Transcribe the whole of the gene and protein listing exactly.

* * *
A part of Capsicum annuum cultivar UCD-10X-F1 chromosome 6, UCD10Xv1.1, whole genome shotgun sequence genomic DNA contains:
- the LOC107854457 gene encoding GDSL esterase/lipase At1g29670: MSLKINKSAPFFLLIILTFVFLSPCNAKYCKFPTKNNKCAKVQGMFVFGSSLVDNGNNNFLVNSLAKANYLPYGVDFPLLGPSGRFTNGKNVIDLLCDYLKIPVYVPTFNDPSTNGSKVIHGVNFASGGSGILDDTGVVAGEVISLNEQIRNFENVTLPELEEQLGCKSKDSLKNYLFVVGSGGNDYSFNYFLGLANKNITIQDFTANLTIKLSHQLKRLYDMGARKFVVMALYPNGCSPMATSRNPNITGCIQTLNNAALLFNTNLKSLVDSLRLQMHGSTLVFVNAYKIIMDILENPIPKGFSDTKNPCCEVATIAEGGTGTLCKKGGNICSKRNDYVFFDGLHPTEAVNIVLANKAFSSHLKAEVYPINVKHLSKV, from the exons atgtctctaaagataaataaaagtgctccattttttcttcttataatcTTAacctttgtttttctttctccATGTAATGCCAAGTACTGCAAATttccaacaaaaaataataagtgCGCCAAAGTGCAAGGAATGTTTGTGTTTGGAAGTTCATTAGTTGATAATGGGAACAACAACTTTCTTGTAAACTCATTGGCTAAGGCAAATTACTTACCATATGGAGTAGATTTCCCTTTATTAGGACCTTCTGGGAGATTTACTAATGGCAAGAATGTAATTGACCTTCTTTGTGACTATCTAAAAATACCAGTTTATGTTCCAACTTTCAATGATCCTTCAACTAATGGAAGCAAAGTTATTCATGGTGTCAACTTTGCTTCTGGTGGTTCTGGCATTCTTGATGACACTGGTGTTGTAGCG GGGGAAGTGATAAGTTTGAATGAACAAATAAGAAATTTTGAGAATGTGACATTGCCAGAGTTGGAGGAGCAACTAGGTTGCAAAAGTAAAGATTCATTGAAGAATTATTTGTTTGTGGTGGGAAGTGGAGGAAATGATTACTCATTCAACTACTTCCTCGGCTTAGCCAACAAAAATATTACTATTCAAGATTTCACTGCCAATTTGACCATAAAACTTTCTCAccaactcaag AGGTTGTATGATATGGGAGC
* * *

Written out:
A part of Capsicum annuum cultivar UCD-10X-F1 chromosome 6, UCD10Xv1.1, whole genome shotgun sequence genomic DNA contains:
- the LOC107854457 gene encoding GDSL esterase/lipase At1g29670: MSLKINKSAPFFLLIILTFVFLSPCNAKYCKFPTKNNKCAKVQGMFVFGSSLVDNGNNNFLVNSLAKANYLPYGVDFPLLGPSGRFTNGKNVIDLLCDYLKIPVYVPTFNDPSTNGSKVIHGVNFASGGSGILDDTGVVAGEVISLNEQIRNFENVTLPELEEQLGCKSKDSLKNYLFVVGSGGNDYSFNYFLGLANKNITIQDFTANLTIKLSHQLKRLYDMGARKFVVMALYPNGCSPMATSRNPNITGCIQTLNNAALLFNTNLKSLVDSLRLQMHGSTLVFVNAYKIIMDILENPIPKGFSDTKNPCCEVATIAEGGTGTLCKKGGNICSKRNDYVFFDGLHPTEAVNIVLANKAFSSHLKAEVYPINVKHLSKV, from the exons atgtctctaaagataaataaaagtgctccattttttcttcttataatcTTAacctttgtttttctttctccATGTAATGCCAAGTACTGCAAATttccaacaaaaaataataagtgCGCCAAAGTGCAAGGAATGTTTGTGTTTGGAAGTTCATTAGTTGATAATGGGAACAACAACTTTCTTGTAAACTCATTGGCTAAGGCAAATTACTTACCATATGGAGTAGATTTCCCTTTATTAGGACCTTCTGGGAGATTTACTAATGGCAAGAATGTAATTGACCTTCTTTGTGACTATCTAAAAATACCAGTTTATGTTCCAACTTTCAATGATCCTTCAACTAATGGAAGCAAAGTTATTCATGGTGTCAACTTTGCTTCTGGTGGTTCTGGCATTCTTGATGACACTGGTGTTGTAGCG GGGGAAGTGATAAGTTTGAATGAACAAATAAGAAATTTTGAGAATGTGACATTGCCAGAGTTGGAGGAGCAACTAGGTTGCAAAAGTAAAGATTCATTGAAGAATTATTTGTTTGTGGTGGGAAGTGGAGGAAATGATTACTCATTCAACTACTTCCTCGGCTTAGCCAACAAAAATATTACTATTCAAGATTTCACTGCCAATTTGACCATAAAACTTTCTCAccaactcaag AGGTTGTATGATATGGGAGC